In Baltimore Maryland, a number of years later, a Christian named Johns Hopkins founded a teaching hospital that combined clinical care with education and research, possibly the first true teaching hospital. The motto of Johns Hopkins Medical Center (now called simply Johns Hopkins Medicine) is: “The truth will set you free.” As noted earlier in this series, that was one of the most famous sayings of Jesus. Like Pastor Bartlett, the original Johns Hopkins was motivated by Jesus to advance the science of medicine. In fact, the top ten research hospitals in the world by most accounts were all originally staffed by Christian-educated medical doctors. Most of these ten are readily recognizable names: Mayo Clinic, Cleveland Clinic. Johns Hopkins Medicine, Massachusetts General, University of Michigan Medical Center, University of California at San Francisco Medical Center, UCLA Medical Center, Cedars-Sinai, Stanford University Medical Center, and New York Presbyterian Medical Center. Nine of the ten were founded by committed Christians. The tenth, Cedars-Sinai, was founded by Jews, but even that hospital was largely staffed by committed Christian doctors. There are many hospitals in the world that were founded by people of other religions or no religion. What is significant is that these ten are the “seed” research hospitals that created the medical breakthroughs that all hospitals seek to emulate today.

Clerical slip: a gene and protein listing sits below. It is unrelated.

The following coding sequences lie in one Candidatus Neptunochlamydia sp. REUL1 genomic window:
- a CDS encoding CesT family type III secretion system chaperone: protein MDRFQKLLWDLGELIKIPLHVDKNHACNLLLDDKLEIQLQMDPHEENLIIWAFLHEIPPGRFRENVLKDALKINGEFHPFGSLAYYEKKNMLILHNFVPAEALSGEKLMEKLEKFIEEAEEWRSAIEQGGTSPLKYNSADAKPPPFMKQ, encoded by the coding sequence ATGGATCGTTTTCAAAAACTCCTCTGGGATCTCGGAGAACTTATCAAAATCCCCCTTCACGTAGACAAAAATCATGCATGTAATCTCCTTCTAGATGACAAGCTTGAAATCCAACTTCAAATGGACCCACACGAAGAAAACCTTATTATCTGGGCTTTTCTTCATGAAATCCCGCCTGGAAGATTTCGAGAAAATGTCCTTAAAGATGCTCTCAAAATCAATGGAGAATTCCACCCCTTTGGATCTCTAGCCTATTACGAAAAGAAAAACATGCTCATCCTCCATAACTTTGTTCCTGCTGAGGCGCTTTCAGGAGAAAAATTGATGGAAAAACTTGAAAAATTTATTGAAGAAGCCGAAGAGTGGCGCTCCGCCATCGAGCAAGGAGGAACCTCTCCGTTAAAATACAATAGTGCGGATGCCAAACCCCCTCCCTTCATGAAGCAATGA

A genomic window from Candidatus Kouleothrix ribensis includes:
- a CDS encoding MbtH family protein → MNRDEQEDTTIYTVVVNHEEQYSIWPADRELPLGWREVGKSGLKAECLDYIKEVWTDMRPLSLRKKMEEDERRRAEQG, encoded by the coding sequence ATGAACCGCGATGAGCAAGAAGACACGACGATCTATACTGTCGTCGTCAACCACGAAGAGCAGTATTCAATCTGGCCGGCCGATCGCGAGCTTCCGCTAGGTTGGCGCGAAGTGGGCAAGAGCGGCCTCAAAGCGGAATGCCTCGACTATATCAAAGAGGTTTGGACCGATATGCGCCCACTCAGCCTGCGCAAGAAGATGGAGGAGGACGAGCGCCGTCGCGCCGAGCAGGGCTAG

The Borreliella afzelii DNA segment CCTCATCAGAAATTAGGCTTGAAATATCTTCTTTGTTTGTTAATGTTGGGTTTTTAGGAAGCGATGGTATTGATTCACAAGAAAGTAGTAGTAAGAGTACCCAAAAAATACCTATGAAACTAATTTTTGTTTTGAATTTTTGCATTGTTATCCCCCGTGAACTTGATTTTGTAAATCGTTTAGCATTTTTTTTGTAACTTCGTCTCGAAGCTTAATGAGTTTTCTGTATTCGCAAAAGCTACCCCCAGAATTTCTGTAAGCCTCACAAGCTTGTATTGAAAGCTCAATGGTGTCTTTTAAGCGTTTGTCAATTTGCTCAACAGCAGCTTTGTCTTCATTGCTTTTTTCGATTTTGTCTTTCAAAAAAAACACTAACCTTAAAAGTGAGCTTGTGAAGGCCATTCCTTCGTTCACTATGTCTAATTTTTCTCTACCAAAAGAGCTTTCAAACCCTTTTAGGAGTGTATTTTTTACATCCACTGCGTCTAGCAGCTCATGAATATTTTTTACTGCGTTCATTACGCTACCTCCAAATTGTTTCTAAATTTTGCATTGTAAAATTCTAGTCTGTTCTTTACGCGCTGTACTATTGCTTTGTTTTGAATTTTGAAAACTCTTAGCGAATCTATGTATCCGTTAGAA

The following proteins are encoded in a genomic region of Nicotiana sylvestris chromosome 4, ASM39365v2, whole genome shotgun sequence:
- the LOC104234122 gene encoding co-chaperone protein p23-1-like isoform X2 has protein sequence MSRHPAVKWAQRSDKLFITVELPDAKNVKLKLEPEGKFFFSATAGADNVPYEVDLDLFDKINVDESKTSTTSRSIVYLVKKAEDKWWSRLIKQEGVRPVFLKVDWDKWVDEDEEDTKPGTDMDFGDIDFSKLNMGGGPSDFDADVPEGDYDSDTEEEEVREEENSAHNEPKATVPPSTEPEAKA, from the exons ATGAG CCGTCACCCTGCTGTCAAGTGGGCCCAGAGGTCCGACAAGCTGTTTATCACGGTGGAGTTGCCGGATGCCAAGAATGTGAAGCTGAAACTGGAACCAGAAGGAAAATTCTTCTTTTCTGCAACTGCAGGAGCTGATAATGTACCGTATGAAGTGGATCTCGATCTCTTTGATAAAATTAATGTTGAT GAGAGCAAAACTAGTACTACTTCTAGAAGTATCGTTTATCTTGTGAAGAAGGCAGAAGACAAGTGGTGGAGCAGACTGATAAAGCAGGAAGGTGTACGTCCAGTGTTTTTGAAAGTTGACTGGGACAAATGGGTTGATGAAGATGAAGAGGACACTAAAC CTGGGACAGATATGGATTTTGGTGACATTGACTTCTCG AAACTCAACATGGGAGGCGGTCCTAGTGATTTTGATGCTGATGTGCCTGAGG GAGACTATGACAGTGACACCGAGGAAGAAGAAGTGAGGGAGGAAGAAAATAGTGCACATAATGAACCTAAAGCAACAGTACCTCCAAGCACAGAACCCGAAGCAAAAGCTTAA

While the United States and these ten hospitals have led the way in medical research, mission hospitals around the world have been founded by committed Christians of many denominations to continue the teaching and healing ministry of Jesus in nearly every place. Not least among these is the extensive cohort of Seventh-day Adventist mission hospitals that were inspired by Jesus through the writings of Ellen G. White. Many of these are among the most respected medical establishments in their respective countries. The crown jewel of Ellen White’s vision for “continuing the teaching and healing ministry of Jesus” is Loma Linda University Health in southern California. With assistance from LLUH, not only are SDA mission hospitals being strengthened in their mission, but some ten medical and dental schools have risen up in far-flung places like Mexico, Argentina, the Philippines, India, Peru, Chile, Nigeria, Rwanda, and more. And so Jesus’ influence on the medical profession and its clinical counterpart continues.